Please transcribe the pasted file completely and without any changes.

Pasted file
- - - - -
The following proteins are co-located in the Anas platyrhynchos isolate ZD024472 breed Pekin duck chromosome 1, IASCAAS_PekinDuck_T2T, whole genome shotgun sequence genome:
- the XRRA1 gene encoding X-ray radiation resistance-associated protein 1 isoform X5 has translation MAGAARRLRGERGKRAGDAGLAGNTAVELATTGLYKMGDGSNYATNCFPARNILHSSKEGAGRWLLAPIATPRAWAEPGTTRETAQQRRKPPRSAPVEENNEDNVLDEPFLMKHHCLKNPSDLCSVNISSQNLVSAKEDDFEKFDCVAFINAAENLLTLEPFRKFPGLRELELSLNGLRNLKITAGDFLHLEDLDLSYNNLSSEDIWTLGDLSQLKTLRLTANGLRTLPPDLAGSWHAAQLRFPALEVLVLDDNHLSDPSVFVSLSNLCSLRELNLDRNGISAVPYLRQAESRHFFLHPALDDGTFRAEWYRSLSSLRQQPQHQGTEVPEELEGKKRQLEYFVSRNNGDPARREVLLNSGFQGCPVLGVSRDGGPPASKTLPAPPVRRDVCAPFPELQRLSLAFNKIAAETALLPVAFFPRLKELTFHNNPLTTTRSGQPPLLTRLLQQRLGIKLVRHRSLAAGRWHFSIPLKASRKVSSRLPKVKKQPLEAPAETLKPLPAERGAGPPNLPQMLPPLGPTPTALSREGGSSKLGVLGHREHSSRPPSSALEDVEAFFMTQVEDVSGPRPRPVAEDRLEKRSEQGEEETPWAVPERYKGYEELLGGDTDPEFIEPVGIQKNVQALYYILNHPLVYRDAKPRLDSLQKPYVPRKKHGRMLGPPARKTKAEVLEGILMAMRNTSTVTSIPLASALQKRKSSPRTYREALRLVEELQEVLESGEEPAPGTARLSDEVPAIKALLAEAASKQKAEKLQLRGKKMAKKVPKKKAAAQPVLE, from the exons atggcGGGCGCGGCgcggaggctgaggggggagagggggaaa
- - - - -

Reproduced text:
The following proteins are co-located in the Anas platyrhynchos isolate ZD024472 breed Pekin duck chromosome 1, IASCAAS_PekinDuck_T2T, whole genome shotgun sequence genome:
- the XRRA1 gene encoding X-ray radiation resistance-associated protein 1 isoform X5 has translation MAGAARRLRGERGKRAGDAGLAGNTAVELATTGLYKMGDGSNYATNCFPARNILHSSKEGAGRWLLAPIATPRAWAEPGTTRETAQQRRKPPRSAPVEENNEDNVLDEPFLMKHHCLKNPSDLCSVNISSQNLVSAKEDDFEKFDCVAFINAAENLLTLEPFRKFPGLRELELSLNGLRNLKITAGDFLHLEDLDLSYNNLSSEDIWTLGDLSQLKTLRLTANGLRTLPPDLAGSWHAAQLRFPALEVLVLDDNHLSDPSVFVSLSNLCSLRELNLDRNGISAVPYLRQAESRHFFLHPALDDGTFRAEWYRSLSSLRQQPQHQGTEVPEELEGKKRQLEYFVSRNNGDPARREVLLNSGFQGCPVLGVSRDGGPPASKTLPAPPVRRDVCAPFPELQRLSLAFNKIAAETALLPVAFFPRLKELTFHNNPLTTTRSGQPPLLTRLLQQRLGIKLVRHRSLAAGRWHFSIPLKASRKVSSRLPKVKKQPLEAPAETLKPLPAERGAGPPNLPQMLPPLGPTPTALSREGGSSKLGVLGHREHSSRPPSSALEDVEAFFMTQVEDVSGPRPRPVAEDRLEKRSEQGEEETPWAVPERYKGYEELLGGDTDPEFIEPVGIQKNVQALYYILNHPLVYRDAKPRLDSLQKPYVPRKKHGRMLGPPARKTKAEVLEGILMAMRNTSTVTSIPLASALQKRKSSPRTYREALRLVEELQEVLESGEEPAPGTARLSDEVPAIKALLAEAASKQKAEKLQLRGKKMAKKVPKKKAAAQPVLE, from the exons atggcGGGCGCGGCgcggaggctgaggggggagagggggaaa